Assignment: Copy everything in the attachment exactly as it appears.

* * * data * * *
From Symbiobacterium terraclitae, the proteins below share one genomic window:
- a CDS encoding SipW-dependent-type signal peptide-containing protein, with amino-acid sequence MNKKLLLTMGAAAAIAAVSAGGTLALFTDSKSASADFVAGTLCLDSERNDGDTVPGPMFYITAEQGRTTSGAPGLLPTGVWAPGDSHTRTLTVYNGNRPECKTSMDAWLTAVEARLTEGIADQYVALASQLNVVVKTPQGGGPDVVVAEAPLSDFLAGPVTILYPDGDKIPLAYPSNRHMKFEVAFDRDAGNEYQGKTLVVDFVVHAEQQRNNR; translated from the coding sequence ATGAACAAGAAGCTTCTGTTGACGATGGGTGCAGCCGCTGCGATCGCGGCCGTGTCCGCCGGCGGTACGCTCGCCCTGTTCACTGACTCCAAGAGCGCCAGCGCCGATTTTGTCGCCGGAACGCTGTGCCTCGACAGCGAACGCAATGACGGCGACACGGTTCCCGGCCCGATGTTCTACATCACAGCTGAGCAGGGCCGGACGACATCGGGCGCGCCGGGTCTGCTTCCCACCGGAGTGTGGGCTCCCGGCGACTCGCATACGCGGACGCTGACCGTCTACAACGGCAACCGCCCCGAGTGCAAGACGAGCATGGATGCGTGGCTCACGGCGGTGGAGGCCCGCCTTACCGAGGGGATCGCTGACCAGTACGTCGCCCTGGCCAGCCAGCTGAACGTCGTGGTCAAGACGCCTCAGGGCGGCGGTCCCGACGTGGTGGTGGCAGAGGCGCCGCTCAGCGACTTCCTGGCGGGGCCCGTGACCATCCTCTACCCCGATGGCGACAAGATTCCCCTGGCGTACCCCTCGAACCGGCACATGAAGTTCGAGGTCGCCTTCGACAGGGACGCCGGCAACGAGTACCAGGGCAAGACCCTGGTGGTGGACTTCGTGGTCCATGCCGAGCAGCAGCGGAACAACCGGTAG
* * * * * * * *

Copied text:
From Symbiobacterium terraclitae, the proteins below share one genomic window:
- a CDS encoding SipW-dependent-type signal peptide-containing protein, with amino-acid sequence MNKKLLLTMGAAAAIAAVSAGGTLALFTDSKSASADFVAGTLCLDSERNDGDTVPGPMFYITAEQGRTTSGAPGLLPTGVWAPGDSHTRTLTVYNGNRPECKTSMDAWLTAVEARLTEGIADQYVALASQLNVVVKTPQGGGPDVVVAEAPLSDFLAGPVTILYPDGDKIPLAYPSNRHMKFEVAFDRDAGNEYQGKTLVVDFVVHAEQQRNNR; translated from the coding sequence ATGAACAAGAAGCTTCTGTTGACGATGGGTGCAGCCGCTGCGATCGCGGCCGTGTCCGCCGGCGGTACGCTCGCCCTGTTCACTGACTCCAAGAGCGCCAGCGCCGATTTTGTCGCCGGAACGCTGTGCCTCGACAGCGAACGCAATGACGGCGACACGGTTCCCGGCCCGATGTTCTACATCACAGCTGAGCAGGGCCGGACGACATCGGGCGCGCCGGGTCTGCTTCCCACCGGAGTGTGGGCTCCCGGCGACTCGCATACGCGGACGCTGACCGTCTACAACGGCAACCGCCCCGAGTGCAAGACGAGCATGGATGCGTGGCTCACGGCGGTGGAGGCCCGCCTTACCGAGGGGATCGCTGACCAGTACGTCGCCCTGGCCAGCCAGCTGAACGTCGTGGTCAAGACGCCTCAGGGCGGCGGTCCCGACGTGGTGGTGGCAGAGGCGCCGCTCAGCGACTTCCTGGCGGGGCCCGTGACCATCCTCTACCCCGATGGCGACAAGATTCCCCTGGCGTACCCCTCGAACCGGCACATGAAGTTCGAGGTCGCCTTCGACAGGGACGCCGGCAACGAGTACCAGGGCAAGACCCTGGTGGTGGACTTCGTGGTCCATGCCGAGCAGCAGCGGAACAACCGGTAG